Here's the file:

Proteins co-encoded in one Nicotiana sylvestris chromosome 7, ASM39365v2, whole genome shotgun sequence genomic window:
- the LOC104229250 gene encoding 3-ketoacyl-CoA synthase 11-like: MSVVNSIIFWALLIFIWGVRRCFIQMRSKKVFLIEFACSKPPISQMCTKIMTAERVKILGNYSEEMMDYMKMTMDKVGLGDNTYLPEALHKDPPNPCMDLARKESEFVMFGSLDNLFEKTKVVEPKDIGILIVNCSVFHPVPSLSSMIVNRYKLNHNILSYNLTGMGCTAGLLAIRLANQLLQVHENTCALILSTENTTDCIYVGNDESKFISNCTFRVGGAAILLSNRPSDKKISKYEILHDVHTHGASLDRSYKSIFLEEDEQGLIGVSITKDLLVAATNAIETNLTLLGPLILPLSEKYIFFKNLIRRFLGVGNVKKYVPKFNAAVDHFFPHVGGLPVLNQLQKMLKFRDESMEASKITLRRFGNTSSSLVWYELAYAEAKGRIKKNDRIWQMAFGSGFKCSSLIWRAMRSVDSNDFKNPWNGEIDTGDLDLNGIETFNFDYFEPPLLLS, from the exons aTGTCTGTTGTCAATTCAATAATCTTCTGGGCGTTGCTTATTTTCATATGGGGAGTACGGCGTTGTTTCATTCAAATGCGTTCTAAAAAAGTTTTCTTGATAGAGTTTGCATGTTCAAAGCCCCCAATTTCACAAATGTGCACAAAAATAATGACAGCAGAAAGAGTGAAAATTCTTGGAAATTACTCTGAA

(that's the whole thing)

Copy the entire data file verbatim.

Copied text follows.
Proteins co-encoded in one Nicotiana sylvestris chromosome 7, ASM39365v2, whole genome shotgun sequence genomic window:
- the LOC104229250 gene encoding 3-ketoacyl-CoA synthase 11-like: MSVVNSIIFWALLIFIWGVRRCFIQMRSKKVFLIEFACSKPPISQMCTKIMTAERVKILGNYSEEMMDYMKMTMDKVGLGDNTYLPEALHKDPPNPCMDLARKESEFVMFGSLDNLFEKTKVVEPKDIGILIVNCSVFHPVPSLSSMIVNRYKLNHNILSYNLTGMGCTAGLLAIRLANQLLQVHENTCALILSTENTTDCIYVGNDESKFISNCTFRVGGAAILLSNRPSDKKISKYEILHDVHTHGASLDRSYKSIFLEEDEQGLIGVSITKDLLVAATNAIETNLTLLGPLILPLSEKYIFFKNLIRRFLGVGNVKKYVPKFNAAVDHFFPHVGGLPVLNQLQKMLKFRDESMEASKITLRRFGNTSSSLVWYELAYAEAKGRIKKNDRIWQMAFGSGFKCSSLIWRAMRSVDSNDFKNPWNGEIDTGDLDLNGIETFNFDYFEPPLLLS, from the exons aTGTCTGTTGTCAATTCAATAATCTTCTGGGCGTTGCTTATTTTCATATGGGGAGTACGGCGTTGTTTCATTCAAATGCGTTCTAAAAAAGTTTTCTTGATAGAGTTTGCATGTTCAAAGCCCCCAATTTCACAAATGTGCACAAAAATAATGACAGCAGAAAGAGTGAAAATTCTTGGAAATTACTCTGAA